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HOME > No.28, Feb. 2022 > Using machine learning to measure building earthquake damage

Using machine learning to measure building earthquake damage

Facilitating evacuation immediately following an earthquake and the continued use of buildings Taiki Saito
Taiki Saito

Damage caused to municipal government office buildings by the 2016 Kumamoto Earthquakes significantly hindered the evacuation and reconstruction efforts which followed. We need to develop technology that enables us to inspect municipal government offices, fire departments and other hub buildings for disaster control activities immediately after an earthquake occurs. The Earthquake Disaster Engineering Research Laboratory in the Department of Architecture and Civil Engineering, Toyohashi University of Technology, has developed a method for instantaneously evaluating earthquake damage to a building from the readings of the building’s seismometer using machine learning technology. All city government offices in the Higashi-Mikawa area are already equipped with seismometers and a system for sharing the results of damage assessments by email immediately after an earthquake has been established. Applying the machine learning technology that has been developed will enable faster, more accurate damage assessment.

Municipal government offices, fire departments and other hubs responsible for implementing measures following an earthquake must be capable of assessing damage to their buildings immediately after an earthquake, to determine whether the building is still fit for purpose. To date, the methods for evaluating a building’s condition after an earthquake have basically been limited to visual inspections from outside of the building because of the potential of an aftershock to cause the building to collapse. For this reason, it has been difficult to assess internal building damage after a large earthquake. The research team has developed a method for remotely assessing the condition of a building during an earthquake based on the readings from the building's seismometer. This method uses observation records stored on the Internet-cloud to analyze the response of the structural model of the building and based on these results, assess damage. However, a highly accurate diagnosis required time-consuming analysis. So, the research team developed a method for immediately assessing building damage using machine learning technology without the need for a structural model of the building.

Damage Assessment Flow Using CNN Machine Learning
Damage Assessment Flow Using CNN Machine Learning

The method would remotely and immediately assess the level of earthquake damage (no damage, mild damage, moderate damage, severe damage, collapse) and whether the damaged building can continue to be used (safe, caution needed, dangerous) . It bases these assessents on images of the wavelet spectra of observed waveforms from seismometers installed in the building using the CNN (Convolutional Neural Network) machine learning method. Edisson Alberto Moscoso Alcantara, the lead author and doctoral student, explains damage assessments using the new method will be faster than the conventional method using a structural model of the building.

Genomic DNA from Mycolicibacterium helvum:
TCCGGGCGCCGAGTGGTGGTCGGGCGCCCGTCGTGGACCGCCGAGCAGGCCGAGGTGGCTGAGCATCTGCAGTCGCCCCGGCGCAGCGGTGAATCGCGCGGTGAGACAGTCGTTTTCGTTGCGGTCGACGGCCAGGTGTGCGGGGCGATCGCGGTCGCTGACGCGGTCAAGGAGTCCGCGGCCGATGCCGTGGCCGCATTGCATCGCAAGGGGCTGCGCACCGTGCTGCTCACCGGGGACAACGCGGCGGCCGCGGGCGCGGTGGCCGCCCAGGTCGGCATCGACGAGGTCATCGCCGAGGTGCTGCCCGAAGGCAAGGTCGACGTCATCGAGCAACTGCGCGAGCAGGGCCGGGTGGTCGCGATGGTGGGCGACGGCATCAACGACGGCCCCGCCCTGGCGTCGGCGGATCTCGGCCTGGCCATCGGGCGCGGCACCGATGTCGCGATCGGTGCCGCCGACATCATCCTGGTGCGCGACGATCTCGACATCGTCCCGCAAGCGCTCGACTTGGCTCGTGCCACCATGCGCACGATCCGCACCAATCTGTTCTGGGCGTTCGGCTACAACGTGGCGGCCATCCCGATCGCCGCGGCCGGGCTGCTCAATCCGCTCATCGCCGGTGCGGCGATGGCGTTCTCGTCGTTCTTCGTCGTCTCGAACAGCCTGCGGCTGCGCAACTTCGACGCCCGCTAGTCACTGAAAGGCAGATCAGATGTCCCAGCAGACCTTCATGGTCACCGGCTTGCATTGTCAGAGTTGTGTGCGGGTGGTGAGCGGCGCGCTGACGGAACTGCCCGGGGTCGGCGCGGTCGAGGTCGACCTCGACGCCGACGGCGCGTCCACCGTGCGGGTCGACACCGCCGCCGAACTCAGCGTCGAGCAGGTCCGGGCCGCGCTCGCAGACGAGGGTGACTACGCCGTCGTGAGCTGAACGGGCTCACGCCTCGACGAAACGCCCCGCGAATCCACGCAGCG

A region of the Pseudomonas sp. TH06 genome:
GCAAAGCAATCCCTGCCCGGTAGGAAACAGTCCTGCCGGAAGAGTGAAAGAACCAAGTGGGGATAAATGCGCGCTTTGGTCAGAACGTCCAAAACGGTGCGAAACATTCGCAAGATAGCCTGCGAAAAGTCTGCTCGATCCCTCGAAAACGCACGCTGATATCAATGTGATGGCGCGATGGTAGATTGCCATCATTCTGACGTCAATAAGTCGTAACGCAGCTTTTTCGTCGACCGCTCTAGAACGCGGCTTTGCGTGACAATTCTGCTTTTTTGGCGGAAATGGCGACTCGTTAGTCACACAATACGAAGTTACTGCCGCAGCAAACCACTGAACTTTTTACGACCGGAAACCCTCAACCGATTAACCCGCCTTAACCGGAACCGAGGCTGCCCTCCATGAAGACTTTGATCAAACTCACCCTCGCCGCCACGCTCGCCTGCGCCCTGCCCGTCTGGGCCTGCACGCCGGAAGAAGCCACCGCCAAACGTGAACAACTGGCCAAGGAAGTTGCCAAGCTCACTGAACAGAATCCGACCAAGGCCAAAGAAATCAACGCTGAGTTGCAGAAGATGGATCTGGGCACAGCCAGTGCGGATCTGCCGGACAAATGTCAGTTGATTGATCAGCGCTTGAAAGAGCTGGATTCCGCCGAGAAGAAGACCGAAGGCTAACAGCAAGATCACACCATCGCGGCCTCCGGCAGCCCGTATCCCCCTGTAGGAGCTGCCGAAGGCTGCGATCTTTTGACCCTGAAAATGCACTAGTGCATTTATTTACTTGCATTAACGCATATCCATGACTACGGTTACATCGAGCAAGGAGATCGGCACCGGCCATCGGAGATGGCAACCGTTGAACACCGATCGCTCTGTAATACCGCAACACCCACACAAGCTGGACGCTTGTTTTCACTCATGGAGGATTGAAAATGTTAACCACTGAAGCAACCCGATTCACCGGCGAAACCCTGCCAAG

"Machine learning technology is rapidly spreading across the field of earthquake preparedness. Previously, assessing damage to a building was dependent on human experience. In the future, this will be automatically handled by AI. The goal of the research is to establish a method for remotely assessing the condition of a building right after an earthquake without having to send someone to the site. Initially, we were concerned about whether it would be possible to determine the extent of damage using only the waveform of the seismometer, but we found that we could determine the extent of damage with considerable accuracy by using wavelet spectra," says Professor Taiki Saito, the leader of the research team.

The method for assessing earthquake damage developed by the research team may be applicable irrespective of the differences in buildings, such as the number of floors or the structure of the building. A real-time seismic testing system developed by Toyohashi University of Technology is already being used in city government office buildings in the Higashi-Mikawa area. Hopefully, the new method will allow for a faster and more accurate seismic diagnosis, thereby contributing to the improvement of disaster preparedness in the region.


Edisson Alberto Moscoso Alcantara, Michelle Diana Bong and Taiki Saito (2021). Structural Response Prediction for Damage Identification using Wavelet Spectra in Convolutional Neural Network. Sensors 2021, 21(20), 6795;



齋藤 大樹




この方法では、CNN(Convolutional Neural Network)という機械学習の方法を用いて、建物に設置された地震計の観測波形のウェーブレットスペクトルの画像から、被害の程度(無被害、軽微な被害、中被害、大被害、倒壊)や継続使用の可能性(安全、注意、危険)を遠隔で直ちに診断するものです。これまでの構造モデルを用いた診断よりも、迅速な診断が可能になると、筆頭著者である博士後期課程のEdisson Alberto Moscoso Alcantaraは説明します。



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Researcher Profile

Taiki Saito
Name Taiki Saito
Affiliation Department of Architecture and Civil Engineering
Title Professor
Fields of Research Structural Engineering / Earthquake Engineering